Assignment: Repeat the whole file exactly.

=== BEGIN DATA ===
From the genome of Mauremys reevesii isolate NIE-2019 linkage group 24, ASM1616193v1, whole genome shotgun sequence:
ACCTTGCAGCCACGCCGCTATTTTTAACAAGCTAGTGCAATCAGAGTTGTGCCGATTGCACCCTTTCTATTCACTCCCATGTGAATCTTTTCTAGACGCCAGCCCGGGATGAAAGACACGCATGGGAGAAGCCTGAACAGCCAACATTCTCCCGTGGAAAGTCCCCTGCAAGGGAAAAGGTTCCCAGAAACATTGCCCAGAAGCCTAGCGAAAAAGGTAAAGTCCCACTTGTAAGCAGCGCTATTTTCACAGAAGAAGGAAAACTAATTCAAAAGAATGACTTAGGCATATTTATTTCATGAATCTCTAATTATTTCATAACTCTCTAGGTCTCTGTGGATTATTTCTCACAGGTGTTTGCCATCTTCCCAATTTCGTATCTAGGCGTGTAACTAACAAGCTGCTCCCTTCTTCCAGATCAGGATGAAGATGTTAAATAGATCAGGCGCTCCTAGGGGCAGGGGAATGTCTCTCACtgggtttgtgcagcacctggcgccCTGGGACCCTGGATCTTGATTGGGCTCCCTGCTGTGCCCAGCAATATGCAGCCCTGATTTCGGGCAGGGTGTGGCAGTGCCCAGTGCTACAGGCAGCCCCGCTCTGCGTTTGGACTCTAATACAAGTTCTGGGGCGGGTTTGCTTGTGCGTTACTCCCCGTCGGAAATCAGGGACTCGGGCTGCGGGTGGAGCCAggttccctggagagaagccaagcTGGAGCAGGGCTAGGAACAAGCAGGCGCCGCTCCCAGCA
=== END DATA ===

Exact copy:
From the genome of Mauremys reevesii isolate NIE-2019 linkage group 24, ASM1616193v1, whole genome shotgun sequence:
ACCTTGCAGCCACGCCGCTATTTTTAACAAGCTAGTGCAATCAGAGTTGTGCCGATTGCACCCTTTCTATTCACTCCCATGTGAATCTTTTCTAGACGCCAGCCCGGGATGAAAGACACGCATGGGAGAAGCCTGAACAGCCAACATTCTCCCGTGGAAAGTCCCCTGCAAGGGAAAAGGTTCCCAGAAACATTGCCCAGAAGCCTAGCGAAAAAGGTAAAGTCCCACTTGTAAGCAGCGCTATTTTCACAGAAGAAGGAAAACTAATTCAAAAGAATGACTTAGGCATATTTATTTCATGAATCTCTAATTATTTCATAACTCTCTAGGTCTCTGTGGATTATTTCTCACAGGTGTTTGCCATCTTCCCAATTTCGTATCTAGGCGTGTAACTAACAAGCTGCTCCCTTCTTCCAGATCAGGATGAAGATGTTAAATAGATCAGGCGCTCCTAGGGGCAGGGGAATGTCTCTCACtgggtttgtgcagcacctggcgccCTGGGACCCTGGATCTTGATTGGGCTCCCTGCTGTGCCCAGCAATATGCAGCCCTGATTTCGGGCAGGGTGTGGCAGTGCCCAGTGCTACAGGCAGCCCCGCTCTGCGTTTGGACTCTAATACAAGTTCTGGGGCGGGTTTGCTTGTGCGTTACTCCCCGTCGGAAATCAGGGACTCGGGCTGCGGGTGGAGCCAggttccctggagagaagccaagcTGGAGCAGGGCTAGGAACAAGCAGGCGCCGCTCCCAGCA